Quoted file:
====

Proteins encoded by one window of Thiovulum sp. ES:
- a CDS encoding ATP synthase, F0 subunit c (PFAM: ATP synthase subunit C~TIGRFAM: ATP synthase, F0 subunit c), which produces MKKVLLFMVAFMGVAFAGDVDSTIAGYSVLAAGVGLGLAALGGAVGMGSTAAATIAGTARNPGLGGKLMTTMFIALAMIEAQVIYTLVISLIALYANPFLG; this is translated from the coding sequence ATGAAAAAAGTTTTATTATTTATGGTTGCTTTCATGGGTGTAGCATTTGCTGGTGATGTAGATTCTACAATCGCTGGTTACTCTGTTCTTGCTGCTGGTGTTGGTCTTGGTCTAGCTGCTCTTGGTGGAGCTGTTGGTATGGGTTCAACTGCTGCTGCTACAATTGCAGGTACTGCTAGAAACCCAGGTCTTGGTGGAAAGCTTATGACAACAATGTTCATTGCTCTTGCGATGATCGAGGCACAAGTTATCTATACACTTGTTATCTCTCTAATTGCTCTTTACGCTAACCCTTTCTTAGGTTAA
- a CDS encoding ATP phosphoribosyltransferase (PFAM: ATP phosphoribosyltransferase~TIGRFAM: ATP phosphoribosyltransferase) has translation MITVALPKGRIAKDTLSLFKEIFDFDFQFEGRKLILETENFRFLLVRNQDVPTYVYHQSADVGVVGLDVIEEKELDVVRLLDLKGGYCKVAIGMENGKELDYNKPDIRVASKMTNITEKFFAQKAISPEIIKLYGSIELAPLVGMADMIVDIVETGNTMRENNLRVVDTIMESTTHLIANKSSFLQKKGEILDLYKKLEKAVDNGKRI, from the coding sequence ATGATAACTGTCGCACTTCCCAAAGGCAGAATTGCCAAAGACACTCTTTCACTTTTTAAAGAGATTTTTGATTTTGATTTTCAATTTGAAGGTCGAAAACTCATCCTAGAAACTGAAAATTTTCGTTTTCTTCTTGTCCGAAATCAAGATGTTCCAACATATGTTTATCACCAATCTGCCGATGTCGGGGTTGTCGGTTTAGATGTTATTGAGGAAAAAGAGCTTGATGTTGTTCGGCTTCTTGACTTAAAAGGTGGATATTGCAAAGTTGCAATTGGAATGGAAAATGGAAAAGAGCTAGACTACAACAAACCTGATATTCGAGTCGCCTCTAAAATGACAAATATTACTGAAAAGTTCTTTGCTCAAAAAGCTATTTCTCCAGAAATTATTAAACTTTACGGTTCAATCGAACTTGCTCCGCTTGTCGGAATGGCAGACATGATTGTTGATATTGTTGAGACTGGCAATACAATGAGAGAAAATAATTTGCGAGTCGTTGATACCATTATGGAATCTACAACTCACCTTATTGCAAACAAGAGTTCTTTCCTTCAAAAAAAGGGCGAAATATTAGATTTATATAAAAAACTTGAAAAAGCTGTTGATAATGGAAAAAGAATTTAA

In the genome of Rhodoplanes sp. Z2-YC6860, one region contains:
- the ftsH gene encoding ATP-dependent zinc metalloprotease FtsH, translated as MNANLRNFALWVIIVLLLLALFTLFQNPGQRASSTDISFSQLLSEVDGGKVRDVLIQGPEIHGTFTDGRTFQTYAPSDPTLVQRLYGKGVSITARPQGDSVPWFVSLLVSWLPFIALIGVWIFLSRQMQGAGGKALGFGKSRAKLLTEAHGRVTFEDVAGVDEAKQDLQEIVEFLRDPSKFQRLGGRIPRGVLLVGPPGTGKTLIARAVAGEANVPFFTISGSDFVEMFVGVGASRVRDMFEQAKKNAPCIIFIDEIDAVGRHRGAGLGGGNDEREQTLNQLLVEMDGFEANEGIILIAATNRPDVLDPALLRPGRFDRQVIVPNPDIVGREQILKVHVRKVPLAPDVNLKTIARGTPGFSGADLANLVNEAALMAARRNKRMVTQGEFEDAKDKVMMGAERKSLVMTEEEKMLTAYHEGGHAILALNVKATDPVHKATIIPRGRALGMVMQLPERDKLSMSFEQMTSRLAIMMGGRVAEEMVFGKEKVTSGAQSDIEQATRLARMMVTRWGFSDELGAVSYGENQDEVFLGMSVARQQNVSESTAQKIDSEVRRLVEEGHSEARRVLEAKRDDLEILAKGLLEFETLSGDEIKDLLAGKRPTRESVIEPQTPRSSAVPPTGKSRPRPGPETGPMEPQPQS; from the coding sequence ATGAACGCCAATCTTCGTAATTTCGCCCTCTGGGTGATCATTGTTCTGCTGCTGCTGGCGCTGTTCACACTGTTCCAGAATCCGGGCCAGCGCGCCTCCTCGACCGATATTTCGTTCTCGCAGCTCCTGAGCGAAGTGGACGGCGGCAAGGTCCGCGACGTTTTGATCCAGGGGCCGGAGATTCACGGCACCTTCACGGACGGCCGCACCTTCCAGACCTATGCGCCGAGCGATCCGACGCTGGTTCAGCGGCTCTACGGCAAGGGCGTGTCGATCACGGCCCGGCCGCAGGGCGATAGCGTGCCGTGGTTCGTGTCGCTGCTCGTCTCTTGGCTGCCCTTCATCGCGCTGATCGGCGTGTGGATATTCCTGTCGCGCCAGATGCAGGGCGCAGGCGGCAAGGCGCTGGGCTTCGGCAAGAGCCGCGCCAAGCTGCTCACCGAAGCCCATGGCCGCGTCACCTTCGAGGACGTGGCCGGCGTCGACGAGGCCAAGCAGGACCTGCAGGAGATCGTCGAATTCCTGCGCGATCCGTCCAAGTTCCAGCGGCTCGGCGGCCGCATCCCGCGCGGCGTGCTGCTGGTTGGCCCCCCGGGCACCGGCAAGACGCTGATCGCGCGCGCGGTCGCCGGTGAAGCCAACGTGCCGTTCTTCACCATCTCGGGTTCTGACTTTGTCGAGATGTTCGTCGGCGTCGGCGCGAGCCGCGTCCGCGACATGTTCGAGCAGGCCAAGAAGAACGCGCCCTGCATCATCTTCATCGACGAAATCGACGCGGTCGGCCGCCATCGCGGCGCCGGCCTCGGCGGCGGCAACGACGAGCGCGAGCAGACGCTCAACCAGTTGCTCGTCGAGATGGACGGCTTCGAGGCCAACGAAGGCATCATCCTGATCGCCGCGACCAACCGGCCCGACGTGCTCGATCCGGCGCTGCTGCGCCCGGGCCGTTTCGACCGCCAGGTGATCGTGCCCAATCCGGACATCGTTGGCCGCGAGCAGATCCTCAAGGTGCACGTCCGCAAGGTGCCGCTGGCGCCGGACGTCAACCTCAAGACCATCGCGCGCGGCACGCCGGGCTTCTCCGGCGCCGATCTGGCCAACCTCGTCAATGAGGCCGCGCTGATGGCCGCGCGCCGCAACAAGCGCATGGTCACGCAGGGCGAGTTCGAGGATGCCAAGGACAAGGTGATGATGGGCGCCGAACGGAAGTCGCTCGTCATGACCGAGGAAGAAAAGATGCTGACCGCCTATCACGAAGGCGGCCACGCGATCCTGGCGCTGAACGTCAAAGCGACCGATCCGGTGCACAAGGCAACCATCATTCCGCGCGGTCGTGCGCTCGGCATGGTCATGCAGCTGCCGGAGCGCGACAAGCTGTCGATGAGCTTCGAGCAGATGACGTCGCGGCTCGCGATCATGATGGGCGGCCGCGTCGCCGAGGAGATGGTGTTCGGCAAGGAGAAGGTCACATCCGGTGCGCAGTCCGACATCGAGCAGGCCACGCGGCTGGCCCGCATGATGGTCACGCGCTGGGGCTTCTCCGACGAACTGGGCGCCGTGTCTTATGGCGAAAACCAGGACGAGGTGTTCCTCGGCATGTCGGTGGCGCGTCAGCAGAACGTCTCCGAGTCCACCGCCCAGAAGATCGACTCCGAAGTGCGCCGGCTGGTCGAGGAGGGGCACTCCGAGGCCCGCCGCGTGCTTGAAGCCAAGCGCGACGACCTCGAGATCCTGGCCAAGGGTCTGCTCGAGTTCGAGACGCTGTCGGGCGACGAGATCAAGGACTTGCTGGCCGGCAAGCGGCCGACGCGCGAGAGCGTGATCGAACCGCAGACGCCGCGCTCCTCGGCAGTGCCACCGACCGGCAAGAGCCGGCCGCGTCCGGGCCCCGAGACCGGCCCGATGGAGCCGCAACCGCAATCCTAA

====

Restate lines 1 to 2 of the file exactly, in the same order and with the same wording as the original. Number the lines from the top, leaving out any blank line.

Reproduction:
Proteins encoded by one window of Thiovulum sp. ES:
- a CDS encoding ATP synthase, F0 subunit c (PFAM: ATP synthase subunit C~TIGRFAM: ATP synthase, F0 subunit c), which produces MKKVLLFMVAFMGVAFAGDVDSTIAGYSVLAAGVGLGLAALGGAVGMGSTAAATIAGTARNPGLGGKLMTTMFIALAMIEAQVIYTLVISLIALYANPFLG; this is translated from the coding sequence ATGAAAAAAGTTTTATTATTTATGGTTGCTTTCATGGGTGTAGCATTTGCTGGTGATGTAGATTCTACAATCGCTGGTTACTCTGTTCTTGCTGCTGGTGTTGGTCTTGGTCTAGCTGCTCTTGGTGGAGCTGTTGGTATGGGTTCAACTGCTGCTGCTACAATTGCAGGTACTGCTAGAAACCCAGGTCTTGGTGGAAAGCTTATGACAACAATGTTCATTGCTCTTGCGATGATCGAGGCACAAGTTATCTATACACTTGTTATCTCTCTAATTGCTCTTTACGCTAACCCTTTCTTAGGTTAA